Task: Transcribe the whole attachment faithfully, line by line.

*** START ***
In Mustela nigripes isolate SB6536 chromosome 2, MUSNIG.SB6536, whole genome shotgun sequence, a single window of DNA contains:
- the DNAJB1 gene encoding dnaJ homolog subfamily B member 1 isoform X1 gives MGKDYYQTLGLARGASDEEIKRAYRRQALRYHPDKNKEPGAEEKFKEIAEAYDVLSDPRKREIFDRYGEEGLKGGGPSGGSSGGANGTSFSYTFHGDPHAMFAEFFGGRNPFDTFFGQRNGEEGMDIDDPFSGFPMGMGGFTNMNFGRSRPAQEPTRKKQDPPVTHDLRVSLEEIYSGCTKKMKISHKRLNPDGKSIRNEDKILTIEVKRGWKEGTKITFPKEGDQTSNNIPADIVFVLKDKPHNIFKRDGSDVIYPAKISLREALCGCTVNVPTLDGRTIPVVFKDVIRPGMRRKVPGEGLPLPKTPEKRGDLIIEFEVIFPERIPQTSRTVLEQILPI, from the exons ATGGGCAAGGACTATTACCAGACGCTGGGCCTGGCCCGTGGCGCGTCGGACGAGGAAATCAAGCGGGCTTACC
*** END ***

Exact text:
In Mustela nigripes isolate SB6536 chromosome 2, MUSNIG.SB6536, whole genome shotgun sequence, a single window of DNA contains:
- the DNAJB1 gene encoding dnaJ homolog subfamily B member 1 isoform X1 gives MGKDYYQTLGLARGASDEEIKRAYRRQALRYHPDKNKEPGAEEKFKEIAEAYDVLSDPRKREIFDRYGEEGLKGGGPSGGSSGGANGTSFSYTFHGDPHAMFAEFFGGRNPFDTFFGQRNGEEGMDIDDPFSGFPMGMGGFTNMNFGRSRPAQEPTRKKQDPPVTHDLRVSLEEIYSGCTKKMKISHKRLNPDGKSIRNEDKILTIEVKRGWKEGTKITFPKEGDQTSNNIPADIVFVLKDKPHNIFKRDGSDVIYPAKISLREALCGCTVNVPTLDGRTIPVVFKDVIRPGMRRKVPGEGLPLPKTPEKRGDLIIEFEVIFPERIPQTSRTVLEQILPI, from the exons ATGGGCAAGGACTATTACCAGACGCTGGGCCTGGCCCGTGGCGCGTCGGACGAGGAAATCAAGCGGGCTTACC